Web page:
What is Dropbox?

Many of our patrons ask us about this mysterious thing called The Cloud. The most basic way to explain what the cloud is would be to explain Dropbox, one of the most popular cloud storage solutions to be developed.

Originally the brainchild of an MIT student who kept forgetting his flash drive, Dropbox was founded in 2007 and released in the app store in 2008. The idea was simple, “How can I access all of my computer’s data remotely?”


To put it in really simple terms, Dropbox connects its users directly to “storage computers” located at Dropbox’s headquarters. These computers (servers) store users data and make them available in many different formats so they can be accessed on different devices.

Dropbox offers a number of different cloud storage packages. The free version allows you to store up to 2GB of data and access it from any device. This would be comparable to having a small flash drive you don’t have to worry about carrying around. For people who need more storage, Dropbox offers a 1TB (1000GB) “Pro” solution for $10/mo. This is handy for people who need to share large files with their clients over email for example.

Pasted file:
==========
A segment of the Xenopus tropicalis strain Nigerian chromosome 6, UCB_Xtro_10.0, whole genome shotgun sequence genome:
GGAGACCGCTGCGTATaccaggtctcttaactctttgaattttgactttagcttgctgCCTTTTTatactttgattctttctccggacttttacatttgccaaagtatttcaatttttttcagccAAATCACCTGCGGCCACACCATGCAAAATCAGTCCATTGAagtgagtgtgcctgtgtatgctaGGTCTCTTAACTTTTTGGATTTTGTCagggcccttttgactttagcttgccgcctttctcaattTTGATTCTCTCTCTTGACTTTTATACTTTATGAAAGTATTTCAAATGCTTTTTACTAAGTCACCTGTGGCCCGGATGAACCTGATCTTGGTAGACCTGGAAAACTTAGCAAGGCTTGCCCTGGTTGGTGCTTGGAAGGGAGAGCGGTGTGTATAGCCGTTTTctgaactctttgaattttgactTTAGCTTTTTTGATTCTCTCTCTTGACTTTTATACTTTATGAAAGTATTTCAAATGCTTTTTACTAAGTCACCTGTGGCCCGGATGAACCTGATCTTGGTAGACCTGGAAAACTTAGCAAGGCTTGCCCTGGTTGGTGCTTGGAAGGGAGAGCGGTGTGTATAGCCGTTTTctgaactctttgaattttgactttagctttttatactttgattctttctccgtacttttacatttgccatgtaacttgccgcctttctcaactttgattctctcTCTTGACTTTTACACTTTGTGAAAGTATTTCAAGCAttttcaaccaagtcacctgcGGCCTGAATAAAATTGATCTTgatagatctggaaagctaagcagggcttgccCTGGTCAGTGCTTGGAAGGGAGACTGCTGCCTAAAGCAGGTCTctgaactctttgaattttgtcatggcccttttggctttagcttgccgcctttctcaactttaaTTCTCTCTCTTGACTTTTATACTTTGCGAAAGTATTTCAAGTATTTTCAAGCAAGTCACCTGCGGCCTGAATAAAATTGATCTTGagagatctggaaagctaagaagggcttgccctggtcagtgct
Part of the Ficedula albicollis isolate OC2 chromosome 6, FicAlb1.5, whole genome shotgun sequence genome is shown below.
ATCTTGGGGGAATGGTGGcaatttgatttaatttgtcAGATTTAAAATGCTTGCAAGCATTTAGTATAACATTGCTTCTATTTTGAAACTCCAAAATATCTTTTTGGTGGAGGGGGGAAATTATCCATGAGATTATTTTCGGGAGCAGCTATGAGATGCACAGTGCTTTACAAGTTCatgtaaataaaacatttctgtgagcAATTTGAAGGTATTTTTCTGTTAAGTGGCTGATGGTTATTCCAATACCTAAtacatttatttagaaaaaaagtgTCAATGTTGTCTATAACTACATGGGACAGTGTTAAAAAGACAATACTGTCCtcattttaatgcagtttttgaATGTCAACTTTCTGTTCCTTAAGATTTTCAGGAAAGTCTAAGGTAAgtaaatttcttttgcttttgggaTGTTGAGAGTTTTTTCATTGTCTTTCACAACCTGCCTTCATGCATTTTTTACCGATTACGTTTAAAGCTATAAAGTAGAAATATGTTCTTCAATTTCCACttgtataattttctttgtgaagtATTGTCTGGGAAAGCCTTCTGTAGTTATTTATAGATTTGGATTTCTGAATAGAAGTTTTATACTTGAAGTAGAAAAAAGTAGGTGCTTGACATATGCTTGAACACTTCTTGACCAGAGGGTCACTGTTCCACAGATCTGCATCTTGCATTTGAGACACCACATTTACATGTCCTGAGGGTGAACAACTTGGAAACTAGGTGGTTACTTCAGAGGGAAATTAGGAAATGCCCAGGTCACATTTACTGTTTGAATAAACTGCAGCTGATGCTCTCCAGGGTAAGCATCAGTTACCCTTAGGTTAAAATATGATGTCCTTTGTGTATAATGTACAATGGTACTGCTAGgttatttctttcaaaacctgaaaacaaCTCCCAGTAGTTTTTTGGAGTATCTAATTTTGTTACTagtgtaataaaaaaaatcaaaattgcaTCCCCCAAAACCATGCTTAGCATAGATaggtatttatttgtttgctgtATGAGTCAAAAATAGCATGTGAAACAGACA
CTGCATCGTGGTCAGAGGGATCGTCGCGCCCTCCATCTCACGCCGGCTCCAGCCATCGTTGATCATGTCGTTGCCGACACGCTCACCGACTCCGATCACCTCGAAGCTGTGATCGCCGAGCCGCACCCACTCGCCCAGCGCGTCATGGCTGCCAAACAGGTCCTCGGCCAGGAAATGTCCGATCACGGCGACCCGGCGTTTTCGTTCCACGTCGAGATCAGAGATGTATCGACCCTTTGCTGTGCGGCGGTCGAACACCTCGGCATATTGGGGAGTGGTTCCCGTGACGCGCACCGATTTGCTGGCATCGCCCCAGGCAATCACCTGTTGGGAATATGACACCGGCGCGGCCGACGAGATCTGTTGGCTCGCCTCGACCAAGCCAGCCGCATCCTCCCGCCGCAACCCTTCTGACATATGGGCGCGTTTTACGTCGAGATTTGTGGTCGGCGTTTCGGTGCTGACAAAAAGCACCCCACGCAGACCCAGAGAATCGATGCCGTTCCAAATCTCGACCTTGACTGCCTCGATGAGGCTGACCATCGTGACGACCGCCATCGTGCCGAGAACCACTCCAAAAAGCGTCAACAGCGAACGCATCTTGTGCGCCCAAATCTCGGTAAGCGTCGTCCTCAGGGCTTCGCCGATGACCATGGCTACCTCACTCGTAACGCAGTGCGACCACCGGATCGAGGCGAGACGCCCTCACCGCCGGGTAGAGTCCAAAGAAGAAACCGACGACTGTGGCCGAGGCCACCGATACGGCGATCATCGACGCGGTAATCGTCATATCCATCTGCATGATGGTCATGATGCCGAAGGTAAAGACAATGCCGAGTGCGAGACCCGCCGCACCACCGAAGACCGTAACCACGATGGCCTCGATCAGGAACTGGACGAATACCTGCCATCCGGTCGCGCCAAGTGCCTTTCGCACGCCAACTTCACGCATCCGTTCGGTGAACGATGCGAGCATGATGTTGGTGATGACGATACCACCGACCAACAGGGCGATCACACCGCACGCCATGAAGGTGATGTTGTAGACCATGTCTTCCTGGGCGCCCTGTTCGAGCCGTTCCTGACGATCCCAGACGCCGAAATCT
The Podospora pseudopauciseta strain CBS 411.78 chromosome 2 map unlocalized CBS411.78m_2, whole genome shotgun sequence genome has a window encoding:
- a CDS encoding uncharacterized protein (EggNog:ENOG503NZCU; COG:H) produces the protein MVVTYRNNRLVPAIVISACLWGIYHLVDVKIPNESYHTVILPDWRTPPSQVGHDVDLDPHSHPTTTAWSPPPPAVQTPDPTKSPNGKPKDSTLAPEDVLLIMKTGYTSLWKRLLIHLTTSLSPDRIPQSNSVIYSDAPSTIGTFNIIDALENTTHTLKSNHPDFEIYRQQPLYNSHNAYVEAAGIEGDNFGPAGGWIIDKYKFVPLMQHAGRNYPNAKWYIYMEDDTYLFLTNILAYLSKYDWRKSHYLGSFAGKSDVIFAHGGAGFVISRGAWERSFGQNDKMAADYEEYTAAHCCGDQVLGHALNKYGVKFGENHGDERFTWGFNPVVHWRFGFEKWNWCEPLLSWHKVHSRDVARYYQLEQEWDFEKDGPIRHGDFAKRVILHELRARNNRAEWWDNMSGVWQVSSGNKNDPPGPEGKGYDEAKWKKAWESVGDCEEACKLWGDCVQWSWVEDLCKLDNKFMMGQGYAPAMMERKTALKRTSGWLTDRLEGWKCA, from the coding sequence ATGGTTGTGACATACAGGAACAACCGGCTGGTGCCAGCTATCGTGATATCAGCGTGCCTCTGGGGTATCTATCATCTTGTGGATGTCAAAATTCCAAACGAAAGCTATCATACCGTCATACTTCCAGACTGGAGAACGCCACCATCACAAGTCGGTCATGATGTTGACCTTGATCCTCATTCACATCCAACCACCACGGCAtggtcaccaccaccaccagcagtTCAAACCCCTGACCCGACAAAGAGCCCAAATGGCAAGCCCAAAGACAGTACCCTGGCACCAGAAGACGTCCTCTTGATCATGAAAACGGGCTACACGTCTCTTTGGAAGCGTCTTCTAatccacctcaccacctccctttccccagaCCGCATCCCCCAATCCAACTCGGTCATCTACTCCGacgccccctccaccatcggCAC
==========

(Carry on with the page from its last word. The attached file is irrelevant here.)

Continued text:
If you are interested in cloud-based storage for your business, Dropbox offers a Business Plan for $15/person/mo. Here at the library, we use Dropbox’s business plan so all of our employees can access important files on their devices without having a dedicated in-house server to manage. This is huge for businesses that are just starting out because they don’t have to shell out thousands of dollars for in house server solutions.

Another great use for Dropbox is using it with your mobile phone. A lot of people have issues with too many photos gumming up their phone’s memory. Dropbox has a great mobile feature that automatically saves photos you take on your phone directly to your cloud library. So if your phone starts to get full, you can delete all of the photos and videos from your phone, but still access them using either the Dropbox app or Dropbox’s new photo app Carousel.


Overall, if you’re someone who is frequently futzing with flash drives or having issues with sending large files over email, a cloud-based storage solution like Dropbox would be for you. We use it here at the library and we’ve never had any issues with losing files or accessing our Dropbox library. It’s also a great solution for someone who is frequently deleting photos and videos from their phone to save space.

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Dropbox’s Website

Wikipedia for Cloud Computing

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